(Lord’s day). Up and walked to Paul’s; and by chance it was an extraordinary day for the Readers of the Inns of Court and all the Students to come to church, it being an old ceremony not used these twenty-five years, upon the first Sunday in Lent. Abundance there was of Students, more than there was room to seat but upon forms, and the Church mighty full. One Hawkins preached, an Oxford man. A good sermon upon these words: “But the wisdom from above is first pure, then peaceable.”
Both before and after sermon I was most impatiently troubled at the Quire, the worst that ever I heard. But what was extraordinary, the Bishop of London, who sat there in a pew, made a purpose for him by the pulpitt, do give the last blessing to the congregation; which was, he being a comely old man, a very decent thing, methought.
The Lieutenant of the Tower, Sir J. Robinson, would needs have me by coach home with him, and sending word home to my house I did go and dine with him, his ordinary table being very good, and his lady a very high-carriaged but comely big woman; I was mightily pleased with her. His officers of his regiment dined with him. No discourse at table to any purpose, only after dinner my Lady would needs see a boy which was represented to her to be an innocent country boy brought up to towne a day or two ago, and left here to the wide world, and he losing his way fell into the Tower, which my Lady believes, and takes pity on him, and will keep him; but though a little boy and but young, yet he tells his tale so readily and answers all questions so wittily, that for certain he is an arch rogue, and bred in this towne; but my Lady will not believe it, but ordered victuals to be given him, and I think will keep him as a footboy for their eldest son.
After dinner to chappell in the Tower with the Lieutenant, with the keyes carried before us, and the Warders and Gentleman-porter going before us. And I sat with the Lieutenant in his pew, in great state, but slept all the sermon. None, it seems, of the prisoners in the Tower that are there now, though they may, will come to prayers there.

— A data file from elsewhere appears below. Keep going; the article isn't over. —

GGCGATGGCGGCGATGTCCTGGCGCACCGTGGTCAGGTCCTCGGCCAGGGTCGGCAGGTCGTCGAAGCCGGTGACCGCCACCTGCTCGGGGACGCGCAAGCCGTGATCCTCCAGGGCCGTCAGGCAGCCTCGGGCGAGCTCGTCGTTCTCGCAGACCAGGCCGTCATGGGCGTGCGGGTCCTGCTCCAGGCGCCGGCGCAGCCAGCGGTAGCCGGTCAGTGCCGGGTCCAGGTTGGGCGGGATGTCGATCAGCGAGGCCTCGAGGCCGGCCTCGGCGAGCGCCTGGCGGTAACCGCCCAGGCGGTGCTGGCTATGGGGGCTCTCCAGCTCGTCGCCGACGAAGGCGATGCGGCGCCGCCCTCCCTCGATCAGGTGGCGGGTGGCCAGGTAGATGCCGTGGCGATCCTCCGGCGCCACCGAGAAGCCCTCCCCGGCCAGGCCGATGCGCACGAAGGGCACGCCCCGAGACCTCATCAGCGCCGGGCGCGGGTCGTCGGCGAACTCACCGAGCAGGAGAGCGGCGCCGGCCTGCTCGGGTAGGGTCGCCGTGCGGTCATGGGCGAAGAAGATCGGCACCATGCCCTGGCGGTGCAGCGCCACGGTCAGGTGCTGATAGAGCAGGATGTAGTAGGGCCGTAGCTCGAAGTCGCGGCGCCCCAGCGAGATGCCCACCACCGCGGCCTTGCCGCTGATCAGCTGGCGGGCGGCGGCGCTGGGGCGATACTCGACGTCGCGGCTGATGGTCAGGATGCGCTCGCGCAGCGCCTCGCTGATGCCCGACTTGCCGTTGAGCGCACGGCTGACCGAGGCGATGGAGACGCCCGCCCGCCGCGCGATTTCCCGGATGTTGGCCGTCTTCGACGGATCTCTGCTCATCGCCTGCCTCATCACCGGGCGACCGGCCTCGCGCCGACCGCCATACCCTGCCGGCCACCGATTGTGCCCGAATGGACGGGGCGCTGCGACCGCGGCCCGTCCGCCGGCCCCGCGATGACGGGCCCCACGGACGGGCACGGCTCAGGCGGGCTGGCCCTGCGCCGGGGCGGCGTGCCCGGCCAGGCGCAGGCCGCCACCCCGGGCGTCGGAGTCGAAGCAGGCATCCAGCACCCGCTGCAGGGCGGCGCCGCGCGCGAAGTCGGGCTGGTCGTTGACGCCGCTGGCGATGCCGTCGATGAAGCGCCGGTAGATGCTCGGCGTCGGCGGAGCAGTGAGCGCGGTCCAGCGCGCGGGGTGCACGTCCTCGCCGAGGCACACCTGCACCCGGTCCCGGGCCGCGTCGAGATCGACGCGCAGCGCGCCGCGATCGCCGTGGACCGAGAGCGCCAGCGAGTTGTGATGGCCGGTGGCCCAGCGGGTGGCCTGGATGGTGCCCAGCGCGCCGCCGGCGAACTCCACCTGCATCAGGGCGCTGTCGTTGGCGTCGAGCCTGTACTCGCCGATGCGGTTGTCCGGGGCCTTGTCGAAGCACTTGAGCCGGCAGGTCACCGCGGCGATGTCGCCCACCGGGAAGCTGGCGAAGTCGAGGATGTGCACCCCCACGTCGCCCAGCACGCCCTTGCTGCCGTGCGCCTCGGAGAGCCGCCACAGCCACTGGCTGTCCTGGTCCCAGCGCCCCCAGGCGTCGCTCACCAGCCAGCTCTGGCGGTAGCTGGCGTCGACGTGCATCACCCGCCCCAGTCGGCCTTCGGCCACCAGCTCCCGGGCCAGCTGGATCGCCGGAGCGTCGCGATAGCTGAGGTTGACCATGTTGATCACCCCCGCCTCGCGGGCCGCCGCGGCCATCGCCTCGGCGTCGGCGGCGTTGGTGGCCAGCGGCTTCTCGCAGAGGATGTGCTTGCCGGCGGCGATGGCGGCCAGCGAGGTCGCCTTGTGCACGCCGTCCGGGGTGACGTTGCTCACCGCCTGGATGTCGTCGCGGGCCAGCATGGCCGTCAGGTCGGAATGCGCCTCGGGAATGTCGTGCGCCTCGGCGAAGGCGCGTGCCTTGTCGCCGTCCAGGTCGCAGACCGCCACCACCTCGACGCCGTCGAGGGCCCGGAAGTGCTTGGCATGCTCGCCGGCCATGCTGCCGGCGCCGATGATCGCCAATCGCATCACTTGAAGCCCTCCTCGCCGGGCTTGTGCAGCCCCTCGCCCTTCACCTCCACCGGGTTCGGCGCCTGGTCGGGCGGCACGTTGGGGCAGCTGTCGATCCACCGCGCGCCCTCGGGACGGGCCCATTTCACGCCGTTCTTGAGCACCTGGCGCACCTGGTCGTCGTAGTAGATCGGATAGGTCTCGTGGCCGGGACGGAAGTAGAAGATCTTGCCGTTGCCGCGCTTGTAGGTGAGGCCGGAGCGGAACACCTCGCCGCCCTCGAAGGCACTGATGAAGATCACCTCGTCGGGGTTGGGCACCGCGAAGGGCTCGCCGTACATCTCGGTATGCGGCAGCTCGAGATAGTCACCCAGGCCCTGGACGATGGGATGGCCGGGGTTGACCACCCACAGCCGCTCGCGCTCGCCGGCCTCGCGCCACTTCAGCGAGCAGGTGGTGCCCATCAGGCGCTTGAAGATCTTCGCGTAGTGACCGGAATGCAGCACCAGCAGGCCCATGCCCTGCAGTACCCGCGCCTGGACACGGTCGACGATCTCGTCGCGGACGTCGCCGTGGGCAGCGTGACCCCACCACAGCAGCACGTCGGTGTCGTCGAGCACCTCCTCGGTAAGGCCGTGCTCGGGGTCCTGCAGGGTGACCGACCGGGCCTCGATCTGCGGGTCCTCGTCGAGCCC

Church being done, I back to Sir John’s house and there left him and home, and by and by to Sir W. Pen, and staid a while talking with him about Sir J. Minnes his folly in his office, of which I am sicke and weary to speak of it, and how the King is abused in it, though Pen, I know, offers the discourse only like a rogue to get it out of me, but I am very free to tell my mind to him, in that case being not unwilling he should tell him again if he will or any body else.
Thence home, and walked in the garden by brave moonshine with my wife above two hours, till past 8 o’clock, then to supper, and after prayers to bed.

one hawk above
is pure peace

his table is an innocent world
with no prisoners in it
like a body by moonshine


Erasure poem derived from The Diary of Samuel Pepys, Sunday 28 February 1663/64.

Vanessa Bell in Winter

The Tub 1917 by Vanessa Bell 1879-1961

The Tub 1917 by Vanessa Bell 1879-1961

Today’s word is raw, said the weather forecaster,
and you flinched, soft skin flayed by wind and sleet,
soft heart by unremitting news of inhumanity.
So embrace this respite, stuff your stiff winter coat
into a locker, stretch and let your sore soul touch
the curves and colours of the pictures, slow-dance
with the fading shapes and figures frescoed on every wall.
You know the artist too was flayed, continued painting
through the worst of times, death and betrayal, two long wars…
Her work outlasted all of it, is here to wrap your fear,
your sorrow in warm flesh, bathe you in earth-green light.

 

Vanessa Bell at Dulwich Picture Gallery
The Tub, 1917 (Tate Modern)